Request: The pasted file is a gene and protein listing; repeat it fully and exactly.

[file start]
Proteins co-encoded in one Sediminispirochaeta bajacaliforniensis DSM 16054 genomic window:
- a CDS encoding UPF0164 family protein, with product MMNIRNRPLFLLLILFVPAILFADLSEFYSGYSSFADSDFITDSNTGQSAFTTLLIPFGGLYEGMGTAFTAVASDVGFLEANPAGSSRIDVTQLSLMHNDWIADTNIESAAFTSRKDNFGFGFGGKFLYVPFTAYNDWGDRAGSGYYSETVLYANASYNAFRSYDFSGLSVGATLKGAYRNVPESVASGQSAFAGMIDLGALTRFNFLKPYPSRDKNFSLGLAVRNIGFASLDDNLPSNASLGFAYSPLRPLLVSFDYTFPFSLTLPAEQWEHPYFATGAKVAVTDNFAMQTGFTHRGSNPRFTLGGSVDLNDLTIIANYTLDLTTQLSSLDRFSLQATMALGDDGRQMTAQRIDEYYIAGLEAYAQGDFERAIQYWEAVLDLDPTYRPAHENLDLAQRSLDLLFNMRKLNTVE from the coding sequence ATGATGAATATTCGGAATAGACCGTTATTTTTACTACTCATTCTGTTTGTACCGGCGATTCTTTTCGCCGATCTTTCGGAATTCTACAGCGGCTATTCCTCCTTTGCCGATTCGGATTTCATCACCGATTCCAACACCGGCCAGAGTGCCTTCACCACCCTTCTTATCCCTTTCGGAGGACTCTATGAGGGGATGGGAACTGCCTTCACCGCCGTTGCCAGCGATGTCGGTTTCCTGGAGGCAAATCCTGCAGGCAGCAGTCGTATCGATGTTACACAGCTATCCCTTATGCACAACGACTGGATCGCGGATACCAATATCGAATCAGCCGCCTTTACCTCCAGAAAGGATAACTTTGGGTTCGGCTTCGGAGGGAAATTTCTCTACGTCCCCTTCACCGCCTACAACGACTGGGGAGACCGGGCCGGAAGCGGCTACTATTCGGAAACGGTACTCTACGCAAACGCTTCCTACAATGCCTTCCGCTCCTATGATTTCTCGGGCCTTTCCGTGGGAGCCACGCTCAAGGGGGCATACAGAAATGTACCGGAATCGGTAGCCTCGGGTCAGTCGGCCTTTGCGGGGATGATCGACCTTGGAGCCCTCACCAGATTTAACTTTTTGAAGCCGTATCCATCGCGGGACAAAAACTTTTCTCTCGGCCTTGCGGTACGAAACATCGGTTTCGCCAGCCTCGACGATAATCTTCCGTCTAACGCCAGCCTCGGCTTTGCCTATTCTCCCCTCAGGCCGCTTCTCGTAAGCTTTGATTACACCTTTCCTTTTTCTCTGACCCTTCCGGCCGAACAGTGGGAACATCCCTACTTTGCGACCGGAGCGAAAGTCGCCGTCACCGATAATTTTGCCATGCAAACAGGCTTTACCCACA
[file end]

Proteins co-encoded in one Sediminispirochaeta bajacaliforniensis DSM 16054 genomic window:
- a CDS encoding UPF0164 family protein, with product MMNIRNRPLFLLLILFVPAILFADLSEFYSGYSSFADSDFITDSNTGQSAFTTLLIPFGGLYEGMGTAFTAVASDVGFLEANPAGSSRIDVTQLSLMHNDWIADTNIESAAFTSRKDNFGFGFGGKFLYVPFTAYNDWGDRAGSGYYSETVLYANASYNAFRSYDFSGLSVGATLKGAYRNVPESVASGQSAFAGMIDLGALTRFNFLKPYPSRDKNFSLGLAVRNIGFASLDDNLPSNASLGFAYSPLRPLLVSFDYTFPFSLTLPAEQWEHPYFATGAKVAVTDNFAMQTGFTHRGSNPRFTLGGSVDLNDLTIIANYTLDLTTQLSSLDRFSLQATMALGDDGRQMTAQRIDEYYIAGLEAYAQGDFERAIQYWEAVLDLDPTYRPAHENLDLAQRSLDLLFNMRKLNTVE from the coding sequence ATGATGAATATTCGGAATAGACCGTTATTTTTACTACTCATTCTGTTTGTACCGGCGATTCTTTTCGCCGATCTTTCGGAATTCTACAGCGGCTATTCCTCCTTTGCCGATTCGGATTTCATCACCGATTCCAACACCGGCCAGAGTGCCTTCACCACCCTTCTTATCCCTTTCGGAGGACTCTATGAGGGGATGGGAACTGCCTTCACCGCCGTTGCCAGCGATGTCGGTTTCCTGGAGGCAAATCCTGCAGGCAGCAGTCGTATCGATGTTACACAGCTATCCCTTATGCACAACGACTGGATCGCGGATACCAATATCGAATCAGCCGCCTTTACCTCCAGAAAGGATAACTTTGGGTTCGGCTTCGGAGGGAAATTTCTCTACGTCCCCTTCACCGCCTACAACGACTGGGGAGACCGGGCCGGAAGCGGCTACTATTCGGAAACGGTACTCTACGCAAACGCTTCCTACAATGCCTTCCGCTCCTATGATTTCTCGGGCCTTTCCGTGGGAGCCACGCTCAAGGGGGCATACAGAAATGTACCGGAATCGGTAGCCTCGGGTCAGTCGGCCTTTGCGGGGATGATCGACCTTGGAGCCCTCACCAGATTTAACTTTTTGAAGCCGTATCCATCGCGGGACAAAAACTTTTCTCTCGGCCTTGCGGTACGAAACATCGGTTTCGCCAGCCTCGACGATAATCTTCCGTCTAACGCCAGCCTCGGCTTTGCCTATTCTCCCCTCAGGCCGCTTCTCGTAAGCTTTGATTACACCTTTCCTTTTTCTCTGACCCTTCCGGCCGAACAGTGGGAACATCCCTACTTTGCGACCGGAGCGAAAGTCGCCGTCACCGATAATTTTGCCATGCAAACAGGCTTTACCCACA